Lynn Harrell begged the audience's indulgence for his fashion slip-up Sunday night at Shriver Hall. The cellist, a little distracted by the birth of a son a few days earlier in Houston, forgot to pack the black shoes that were to go with his suit. Given how compellingly Harrell played, it wouldn't have mattered a bit had he forgotten his pants, too.
It's always rewarding to hear this man make music. There is an openness and honesty in the way he communicates what is on the page of score and, more significantly, what's underneath. He can even draw you in to works that don't have much going on underneath, a neat talent in itself.
Harrell's recital, presented to a packed house by the Shriver Hall Concert Series, had an electric charge. Adding to the voltage was pianist Victor Santiago Asuncion, whose elegant articulation and remarkably sensitive phrasing complemented the cellist's every step of the way.
The two men achieved extraordinary results in the longest item on the program, Cesar Franck's A major Sonata, the sonata originally written for violin but understandably coveted by cellists. The change of instruments does no damage to this brilliantly organized music with its wealth of impassioned melody. Harrell played the heck out of the sonata, occasionally sacrificing beauty of tone for depth of expression.
Debussy's concise, moody Cello Sonata yielded a taut performance. Harrell and Asuncion delivered Beethoven's genial Variations on a Theme from Mozart's The Magic Flute with the give-and-take of old friends. And they put lots of color and rhythmic interest into a party piece by Chopin, the Introduction and Polonaise Brillante.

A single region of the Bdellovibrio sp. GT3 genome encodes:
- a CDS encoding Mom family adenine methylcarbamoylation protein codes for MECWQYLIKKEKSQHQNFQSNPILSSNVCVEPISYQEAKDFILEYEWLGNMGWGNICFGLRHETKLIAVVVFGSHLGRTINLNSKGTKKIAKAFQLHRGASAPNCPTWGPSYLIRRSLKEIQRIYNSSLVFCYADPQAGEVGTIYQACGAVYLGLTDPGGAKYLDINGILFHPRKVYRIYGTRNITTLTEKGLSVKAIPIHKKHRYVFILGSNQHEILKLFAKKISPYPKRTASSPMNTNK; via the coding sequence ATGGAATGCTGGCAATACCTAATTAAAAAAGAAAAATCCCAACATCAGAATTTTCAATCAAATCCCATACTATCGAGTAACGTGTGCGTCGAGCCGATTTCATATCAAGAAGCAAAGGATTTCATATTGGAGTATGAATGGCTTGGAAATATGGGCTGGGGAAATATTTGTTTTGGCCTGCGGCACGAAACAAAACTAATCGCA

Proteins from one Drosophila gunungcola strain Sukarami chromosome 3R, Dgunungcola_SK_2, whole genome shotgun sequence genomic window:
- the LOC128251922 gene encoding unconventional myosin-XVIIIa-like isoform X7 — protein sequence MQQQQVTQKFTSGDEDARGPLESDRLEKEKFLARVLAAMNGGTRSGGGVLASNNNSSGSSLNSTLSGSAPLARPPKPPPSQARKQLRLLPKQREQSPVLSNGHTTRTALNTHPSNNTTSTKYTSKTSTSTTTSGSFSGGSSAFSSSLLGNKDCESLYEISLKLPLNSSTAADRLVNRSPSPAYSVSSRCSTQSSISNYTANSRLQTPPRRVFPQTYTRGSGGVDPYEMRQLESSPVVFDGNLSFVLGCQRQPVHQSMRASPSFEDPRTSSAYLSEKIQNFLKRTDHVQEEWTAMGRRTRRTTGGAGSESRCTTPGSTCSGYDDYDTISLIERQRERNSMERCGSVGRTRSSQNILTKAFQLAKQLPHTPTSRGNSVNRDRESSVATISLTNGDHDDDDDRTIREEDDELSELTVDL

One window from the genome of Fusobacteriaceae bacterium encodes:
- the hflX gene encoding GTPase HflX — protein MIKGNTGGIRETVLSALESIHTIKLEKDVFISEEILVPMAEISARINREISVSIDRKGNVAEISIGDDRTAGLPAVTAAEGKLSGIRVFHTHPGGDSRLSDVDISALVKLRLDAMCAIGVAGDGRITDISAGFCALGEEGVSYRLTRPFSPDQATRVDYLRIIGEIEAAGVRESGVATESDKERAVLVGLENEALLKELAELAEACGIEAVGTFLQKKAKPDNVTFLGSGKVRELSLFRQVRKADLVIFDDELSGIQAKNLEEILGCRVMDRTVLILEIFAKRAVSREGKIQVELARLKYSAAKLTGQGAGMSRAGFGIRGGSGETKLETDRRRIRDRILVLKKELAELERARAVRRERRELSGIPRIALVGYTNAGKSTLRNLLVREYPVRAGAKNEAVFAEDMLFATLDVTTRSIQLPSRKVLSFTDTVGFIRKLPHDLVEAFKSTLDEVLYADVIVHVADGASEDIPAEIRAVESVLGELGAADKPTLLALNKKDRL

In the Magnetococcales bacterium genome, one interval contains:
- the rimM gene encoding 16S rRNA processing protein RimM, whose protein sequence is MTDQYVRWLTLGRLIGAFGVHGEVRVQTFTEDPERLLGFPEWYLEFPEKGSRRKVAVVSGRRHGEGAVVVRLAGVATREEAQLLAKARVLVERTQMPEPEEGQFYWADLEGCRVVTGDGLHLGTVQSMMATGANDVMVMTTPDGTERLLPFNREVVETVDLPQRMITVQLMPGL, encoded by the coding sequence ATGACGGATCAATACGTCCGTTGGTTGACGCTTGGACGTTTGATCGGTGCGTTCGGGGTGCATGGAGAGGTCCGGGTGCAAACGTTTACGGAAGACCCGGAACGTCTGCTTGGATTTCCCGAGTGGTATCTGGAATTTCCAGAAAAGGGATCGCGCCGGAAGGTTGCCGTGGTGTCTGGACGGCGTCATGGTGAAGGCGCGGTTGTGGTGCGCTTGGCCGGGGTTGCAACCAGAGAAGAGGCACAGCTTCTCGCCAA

The unaffected lyricism the cellist offered in an encore, a transcription of Schubert's beloved song An die Musik, was one more peak in a night of high points.
Pro Musica Rara
For its annual "SuperBach Sunday" concert, Pro Musica Rara looked at one source of stylistic influences on Johann Sebastian Bach, placing pieces by eminent French contemporaries alongside some of his best-known scores.
The program, which drew a strong turnout Sunday afternoon to Towson University's Center for the Arts, offered particularly welcome exposure to Louis-Nicolas Clerambault, whose eloquent cantata Orphee tells part of the legend of Orpheus (the happy, boy-gets-dead-girl-back part).
Soprano Ann Monoyios sang affectingly, especially in the gorgeous, rising melody of Monarque redoute, Orphee's plea for Euridice. A small group of period instruments played admirably, with particular charm and finesse from violinist Madeline Adkins.
Tapas-sized portions of Jean-Philippe Rameau's large-scale, richly evocative opera-ballet Les Indes galantes (The Galant Indies) added up to an engaging meal. Memorable moments included the aria of an Incan maid, with flutist Sandra Miller's smooth articulation and woodsy tone balancing the silvery sound of Monoyios. Highly pictorial instrumental passages inspired tight, vigorous playing.
I caught part of the concert's Bach portion, the E major Violin Concerto. Soloist Ivan Stefanovic and his colleagues encountered intonation discrepancies, but, except for a draggy Adagio, had the music flowing effectively.
The BSO and Shakespeare
Getting in on the Shakespeare in Washington Festival, the Baltimore Symphony Orchestra offered three Bard-based works and relevant texts over the weekend. This most engaging "Symphony With a Twist" program, conducted by Carlos Kalmar, featured members of the Washington-based Shakespeare Theatre Company.
On Friday night at the Music Center at Strathmore, Kalmar had Otto Nicolai's popular Overture to The Merry Wives of Windsor bubbling smartly. He dispatched Tchaikovsky's Romeo and Juliet quickly and routinely but drew vibrant playing from the BSO in the process. Periodic interruptions for recitation took a toll on Elgar's rarely heard Falstaff, but, again, the orchestra did some colorful work.
Throughout, the actors delivered their lines in a refreshingly natural style (no fake British accents) and with a keen appreciation for the musicality inherent in the words themselves.